Ireland's burial tombs hold many mysteries
May 18, 2006
About a 30-minute drive from Dublin, there’s a fertile valley nestled in a meandering loop of the Boyne River.
In the Stone Age, an advanced civilization made this tranquil spot home. Settlers raised livestock and tended their crops. As accomplished artists and engineers, they also built ring forts, barrows and sacred enclosures.
Today, more than 300 such ancient mounds are scattered across northeastern Ireland. The most intriguing are called passage tombs, owing to a long corridor leading to a central cross-shaped chamber. Historians long believed the dead were left in these chambers to begin their journey to the Other World.
That association with burial rites overshadowed another aspect of these enigmatic cairns. Rife with symbols and astrological properties, today they are recognized as temples with great ritual significance.
Construction, done without benefit of the wheel or metal tools, took more than 20 years, according to experts. Workers dragged 200,000 tons of loose stones to the mound, digging them from the earth by hand and hauling them 30 miles to the hilltop.
Artisans carved elaborate swirls, zigzags, diamonds, spirals and other geometric designs into the stones. Workers are said to have cut their hands, smashed fingers and feet, fell to disease and drowned in the river while creating these monuments.
The most important is Newgrange. Carbon dating shows it to be one of the oldest man-made constructions on Earth, older than Egypt’s ancient pyramids by some 700 years and Stonehenge by 1,000.
Built around 3200 B.C., the heart-shaped hill occupies more than an acre and is surrounded by 97 massive curbstones, some richly decorated with geometric carvings. The tomb is 36 feet high and has a diameter of 280 feet.
The heart is the inner chamber where three recesses — small rooms — form a cross. The intricate corbeled ceiling reaches a height of 20 feet, although the narrow entry passage is much lower. Overlapping stones form a conical dome, topped by a single capstone. This ceiling has been intact more than 5,000 years and still keeps the inner chambers dry.
One of the most impressive features of Newgrange can be seen during the winter solstice. At this time, the sun’s rays penetrate a unique roof box, crawl slowly up the tight 62-foot-long pathway and light up the central burial chamber.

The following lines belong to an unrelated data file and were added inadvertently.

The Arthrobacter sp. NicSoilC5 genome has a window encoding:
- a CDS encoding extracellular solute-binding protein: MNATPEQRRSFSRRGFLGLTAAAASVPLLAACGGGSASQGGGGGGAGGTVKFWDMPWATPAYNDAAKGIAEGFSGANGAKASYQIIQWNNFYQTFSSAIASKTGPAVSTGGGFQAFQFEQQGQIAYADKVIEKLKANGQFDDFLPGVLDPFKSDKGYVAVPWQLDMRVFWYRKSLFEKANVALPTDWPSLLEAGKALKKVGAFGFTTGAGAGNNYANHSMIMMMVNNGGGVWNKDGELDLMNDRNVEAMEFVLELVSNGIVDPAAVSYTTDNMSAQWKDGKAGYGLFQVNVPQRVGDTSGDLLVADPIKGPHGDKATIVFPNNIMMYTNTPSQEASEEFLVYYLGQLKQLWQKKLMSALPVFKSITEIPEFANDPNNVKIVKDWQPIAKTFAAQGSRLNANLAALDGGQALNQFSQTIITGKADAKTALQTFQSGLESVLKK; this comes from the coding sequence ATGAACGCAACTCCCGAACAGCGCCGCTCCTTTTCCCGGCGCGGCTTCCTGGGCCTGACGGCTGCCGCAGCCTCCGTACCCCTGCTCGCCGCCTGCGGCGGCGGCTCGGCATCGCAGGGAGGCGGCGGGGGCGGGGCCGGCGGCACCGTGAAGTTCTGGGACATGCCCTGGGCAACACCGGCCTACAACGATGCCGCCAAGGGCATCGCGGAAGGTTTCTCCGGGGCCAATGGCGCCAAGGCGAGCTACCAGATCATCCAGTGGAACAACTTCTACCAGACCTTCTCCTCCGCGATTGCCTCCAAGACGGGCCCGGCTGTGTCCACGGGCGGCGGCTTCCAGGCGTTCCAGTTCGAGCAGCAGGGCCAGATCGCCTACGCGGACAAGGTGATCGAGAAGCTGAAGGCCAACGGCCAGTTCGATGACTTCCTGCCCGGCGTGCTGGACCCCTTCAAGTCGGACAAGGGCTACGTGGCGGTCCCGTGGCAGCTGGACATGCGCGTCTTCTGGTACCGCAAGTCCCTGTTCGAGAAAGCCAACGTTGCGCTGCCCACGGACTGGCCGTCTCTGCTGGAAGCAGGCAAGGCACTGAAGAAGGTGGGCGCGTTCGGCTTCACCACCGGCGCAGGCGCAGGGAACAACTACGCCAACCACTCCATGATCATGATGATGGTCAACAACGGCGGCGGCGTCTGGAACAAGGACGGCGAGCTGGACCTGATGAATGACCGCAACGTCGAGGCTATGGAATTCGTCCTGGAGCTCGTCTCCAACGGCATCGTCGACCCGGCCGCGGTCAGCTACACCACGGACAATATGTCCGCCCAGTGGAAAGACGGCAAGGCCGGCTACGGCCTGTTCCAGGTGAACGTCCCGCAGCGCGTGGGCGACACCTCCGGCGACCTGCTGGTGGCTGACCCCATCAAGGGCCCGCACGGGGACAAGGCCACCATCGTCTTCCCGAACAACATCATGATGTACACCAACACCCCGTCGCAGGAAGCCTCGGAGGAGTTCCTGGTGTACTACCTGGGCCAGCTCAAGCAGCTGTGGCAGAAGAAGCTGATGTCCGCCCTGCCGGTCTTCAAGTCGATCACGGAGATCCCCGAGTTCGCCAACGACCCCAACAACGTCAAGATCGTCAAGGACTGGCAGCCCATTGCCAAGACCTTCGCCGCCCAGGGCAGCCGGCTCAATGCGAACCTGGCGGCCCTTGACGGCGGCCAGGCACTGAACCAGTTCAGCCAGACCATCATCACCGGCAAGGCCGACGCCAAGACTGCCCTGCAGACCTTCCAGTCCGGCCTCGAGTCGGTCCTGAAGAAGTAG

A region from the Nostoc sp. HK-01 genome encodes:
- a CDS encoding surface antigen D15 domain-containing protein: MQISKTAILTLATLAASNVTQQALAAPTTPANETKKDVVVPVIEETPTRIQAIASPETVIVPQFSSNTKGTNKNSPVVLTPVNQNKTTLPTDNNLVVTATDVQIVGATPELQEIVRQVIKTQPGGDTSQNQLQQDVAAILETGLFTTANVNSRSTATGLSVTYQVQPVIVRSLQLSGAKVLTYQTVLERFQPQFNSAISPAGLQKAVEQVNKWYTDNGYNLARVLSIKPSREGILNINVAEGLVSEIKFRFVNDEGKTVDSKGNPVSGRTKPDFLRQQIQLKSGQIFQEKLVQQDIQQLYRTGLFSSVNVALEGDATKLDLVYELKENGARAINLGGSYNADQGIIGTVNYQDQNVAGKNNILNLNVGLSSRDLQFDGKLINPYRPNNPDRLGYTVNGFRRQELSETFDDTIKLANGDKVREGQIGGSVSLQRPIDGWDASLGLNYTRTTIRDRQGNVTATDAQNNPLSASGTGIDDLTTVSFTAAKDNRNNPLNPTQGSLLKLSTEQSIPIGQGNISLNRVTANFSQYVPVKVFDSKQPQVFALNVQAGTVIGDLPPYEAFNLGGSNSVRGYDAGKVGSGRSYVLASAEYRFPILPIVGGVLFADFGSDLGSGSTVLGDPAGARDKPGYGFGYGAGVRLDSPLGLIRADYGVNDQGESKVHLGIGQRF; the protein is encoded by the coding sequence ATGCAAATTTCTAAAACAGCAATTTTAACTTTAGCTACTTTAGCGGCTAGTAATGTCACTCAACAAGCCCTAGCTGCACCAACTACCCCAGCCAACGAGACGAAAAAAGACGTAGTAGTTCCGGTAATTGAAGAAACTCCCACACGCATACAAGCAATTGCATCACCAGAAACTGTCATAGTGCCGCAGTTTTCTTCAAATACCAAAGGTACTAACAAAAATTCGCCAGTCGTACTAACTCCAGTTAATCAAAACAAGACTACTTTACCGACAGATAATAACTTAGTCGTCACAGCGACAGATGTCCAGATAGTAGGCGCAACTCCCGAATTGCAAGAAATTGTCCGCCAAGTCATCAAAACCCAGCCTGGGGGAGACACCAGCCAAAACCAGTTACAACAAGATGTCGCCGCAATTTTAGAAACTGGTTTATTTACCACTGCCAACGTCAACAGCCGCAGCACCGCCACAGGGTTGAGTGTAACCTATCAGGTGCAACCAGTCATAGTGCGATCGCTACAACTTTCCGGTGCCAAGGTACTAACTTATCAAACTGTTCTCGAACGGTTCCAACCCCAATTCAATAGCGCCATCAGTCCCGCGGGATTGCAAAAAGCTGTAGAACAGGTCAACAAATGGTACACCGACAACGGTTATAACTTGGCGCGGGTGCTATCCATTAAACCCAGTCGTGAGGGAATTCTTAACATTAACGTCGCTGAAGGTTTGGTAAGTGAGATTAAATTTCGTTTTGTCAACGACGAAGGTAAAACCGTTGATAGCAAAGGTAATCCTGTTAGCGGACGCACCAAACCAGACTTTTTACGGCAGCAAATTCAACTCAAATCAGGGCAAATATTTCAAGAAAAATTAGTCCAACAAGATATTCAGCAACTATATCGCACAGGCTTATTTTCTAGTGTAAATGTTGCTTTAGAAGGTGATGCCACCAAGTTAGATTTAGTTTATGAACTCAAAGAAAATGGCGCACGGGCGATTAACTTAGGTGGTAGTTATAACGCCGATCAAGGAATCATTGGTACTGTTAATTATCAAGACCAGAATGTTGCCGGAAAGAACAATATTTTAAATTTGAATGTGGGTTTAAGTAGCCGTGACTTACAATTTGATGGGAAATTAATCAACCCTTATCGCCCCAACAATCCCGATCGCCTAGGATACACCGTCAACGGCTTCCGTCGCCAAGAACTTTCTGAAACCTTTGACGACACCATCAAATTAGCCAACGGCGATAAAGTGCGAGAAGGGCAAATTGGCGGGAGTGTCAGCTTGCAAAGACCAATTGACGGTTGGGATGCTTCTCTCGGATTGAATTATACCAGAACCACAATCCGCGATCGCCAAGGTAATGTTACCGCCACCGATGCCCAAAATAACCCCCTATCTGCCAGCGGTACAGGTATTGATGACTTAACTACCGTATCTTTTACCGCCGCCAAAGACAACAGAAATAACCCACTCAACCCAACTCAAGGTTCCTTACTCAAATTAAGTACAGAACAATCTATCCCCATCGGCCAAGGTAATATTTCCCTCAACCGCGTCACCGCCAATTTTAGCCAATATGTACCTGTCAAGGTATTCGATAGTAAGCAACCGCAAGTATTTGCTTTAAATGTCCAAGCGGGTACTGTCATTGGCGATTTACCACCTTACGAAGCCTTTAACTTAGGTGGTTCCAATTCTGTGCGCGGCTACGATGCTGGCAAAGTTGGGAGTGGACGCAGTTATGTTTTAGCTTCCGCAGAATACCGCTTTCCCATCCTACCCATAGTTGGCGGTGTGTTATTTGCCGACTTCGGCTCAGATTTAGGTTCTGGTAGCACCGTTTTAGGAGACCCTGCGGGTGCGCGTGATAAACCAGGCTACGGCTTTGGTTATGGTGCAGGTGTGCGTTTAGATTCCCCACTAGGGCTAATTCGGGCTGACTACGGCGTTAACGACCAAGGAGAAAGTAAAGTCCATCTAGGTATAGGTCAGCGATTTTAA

Much about passage tombs remains a mystery. No written language existed at the time of their construction. Sophisticated measuring devices had not yet been imagined.
How could they have designed so precise a structure? Whose remains were left inside? What form of ceremony accompanied interment? What was the significance of the winter solstice?
The last question in particular draws a lot of interest. There is a high demand from visitors who want to see what the interior looks like at this time. A lottery is held to determine who will be admitted: In 2005, nearly 27,000 applications were submitted.
In October, 50 names are drawn, the winners gaining access to this mystical and memorable place.
Jim Sajo is a freelance writer living in northern Italy.
Access to Newgrange is by guided tour from the Brú na Bóinne Visitor Center, a short distance north of Dublin.
To drive there, take the M1 motorway north and get off at the Donore Exit near Drogheda, (the Brú na Bóinne center is clearly marked before the exit). The toll is 1.50 euros. Continue about four miles to Donore, turn right, passing Daly’s Brú na Bóinne Bar and Restaurant, and go another mile. Parking is on the right.
An alternate route is to take the N2 north via Ashbourne toward Slane. Turn right about a mile south of Slane, the visitor center is 4½ miles east toward Donore. For the last two miles, the road follows the meandering bend in the river Boyne.
Tour: The tour of Newgrange and the nearby Knowth passage tomb costs 2.75 euros for adults, 2 euros for group members, senior citizens, children and students, 7 euros for families. While waiting for the tour to begin, visitors can examine the models of the Boyne Valley and watch a short movie on the history of this fascinating corner of Ireland. They can also pick up an application at the reception desk for a visit during the winter solstice. Applications are also available by request at email@example.com. For more information, see the center’s Web site, www.knowth.com/newgrange.htm.
Lodging: The Egans House Hotel, a bed-and-breakfast near Dublin’s city center, is convenient, inexpensive and clean. Its Web site is www.eganshouse.com, and its e-mail address is info@eganshouse. com.
— Jim Sajo